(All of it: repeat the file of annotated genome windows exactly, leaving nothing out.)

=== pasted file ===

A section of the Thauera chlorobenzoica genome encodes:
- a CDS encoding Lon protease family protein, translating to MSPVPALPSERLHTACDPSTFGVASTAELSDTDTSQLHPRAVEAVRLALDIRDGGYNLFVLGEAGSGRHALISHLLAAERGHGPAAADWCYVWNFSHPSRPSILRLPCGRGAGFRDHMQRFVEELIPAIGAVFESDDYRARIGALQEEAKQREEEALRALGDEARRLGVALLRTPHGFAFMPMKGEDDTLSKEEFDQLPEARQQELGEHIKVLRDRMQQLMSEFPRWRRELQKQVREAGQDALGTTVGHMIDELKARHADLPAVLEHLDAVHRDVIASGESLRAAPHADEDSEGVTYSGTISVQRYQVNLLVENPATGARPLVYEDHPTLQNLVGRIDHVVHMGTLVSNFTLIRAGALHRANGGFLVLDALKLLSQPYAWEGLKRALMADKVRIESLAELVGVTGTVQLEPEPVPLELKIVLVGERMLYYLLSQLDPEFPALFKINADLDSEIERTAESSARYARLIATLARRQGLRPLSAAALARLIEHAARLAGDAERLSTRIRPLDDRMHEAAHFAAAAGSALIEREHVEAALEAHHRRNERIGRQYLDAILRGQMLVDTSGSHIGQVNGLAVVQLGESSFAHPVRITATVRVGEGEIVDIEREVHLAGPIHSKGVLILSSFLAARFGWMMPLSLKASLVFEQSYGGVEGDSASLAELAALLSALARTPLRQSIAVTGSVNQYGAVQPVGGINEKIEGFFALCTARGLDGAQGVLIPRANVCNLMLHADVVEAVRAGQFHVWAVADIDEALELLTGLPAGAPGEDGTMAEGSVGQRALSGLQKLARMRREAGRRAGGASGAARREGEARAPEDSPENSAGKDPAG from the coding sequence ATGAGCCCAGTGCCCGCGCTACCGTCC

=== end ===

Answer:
A section of the Thauera chlorobenzoica genome encodes:
- a CDS encoding Lon protease family protein, translating to MSPVPALPSERLHTACDPSTFGVASTAELSDTDTSQLHPRAVEAVRLALDIRDGGYNLFVLGEAGSGRHALISHLLAAERGHGPAAADWCYVWNFSHPSRPSILRLPCGRGAGFRDHMQRFVEELIPAIGAVFESDDYRARIGALQEEAKQREEEALRALGDEARRLGVALLRTPHGFAFMPMKGEDDTLSKEEFDQLPEARQQELGEHIKVLRDRMQQLMSEFPRWRRELQKQVREAGQDALGTTVGHMIDELKARHADLPAVLEHLDAVHRDVIASGESLRAAPHADEDSEGVTYSGTISVQRYQVNLLVENPATGARPLVYEDHPTLQNLVGRIDHVVHMGTLVSNFTLIRAGALHRANGGFLVLDALKLLSQPYAWEGLKRALMADKVRIESLAELVGVTGTVQLEPEPVPLELKIVLVGERMLYYLLSQLDPEFPALFKINADLDSEIERTAESSARYARLIATLARRQGLRPLSAAALARLIEHAARLAGDAERLSTRIRPLDDRMHEAAHFAAAAGSALIEREHVEAALEAHHRRNERIGRQYLDAILRGQMLVDTSGSHIGQVNGLAVVQLGESSFAHPVRITATVRVGEGEIVDIEREVHLAGPIHSKGVLILSSFLAARFGWMMPLSLKASLVFEQSYGGVEGDSASLAELAALLSALARTPLRQSIAVTGSVNQYGAVQPVGGINEKIEGFFALCTARGLDGAQGVLIPRANVCNLMLHADVVEAVRAGQFHVWAVADIDEALELLTGLPAGAPGEDGTMAEGSVGQRALSGLQKLARMRREAGRRAGGASGAARREGEARAPEDSPENSAGKDPAG from the coding sequence ATGAGCCCAGTGCCCGCGCTACCGTCC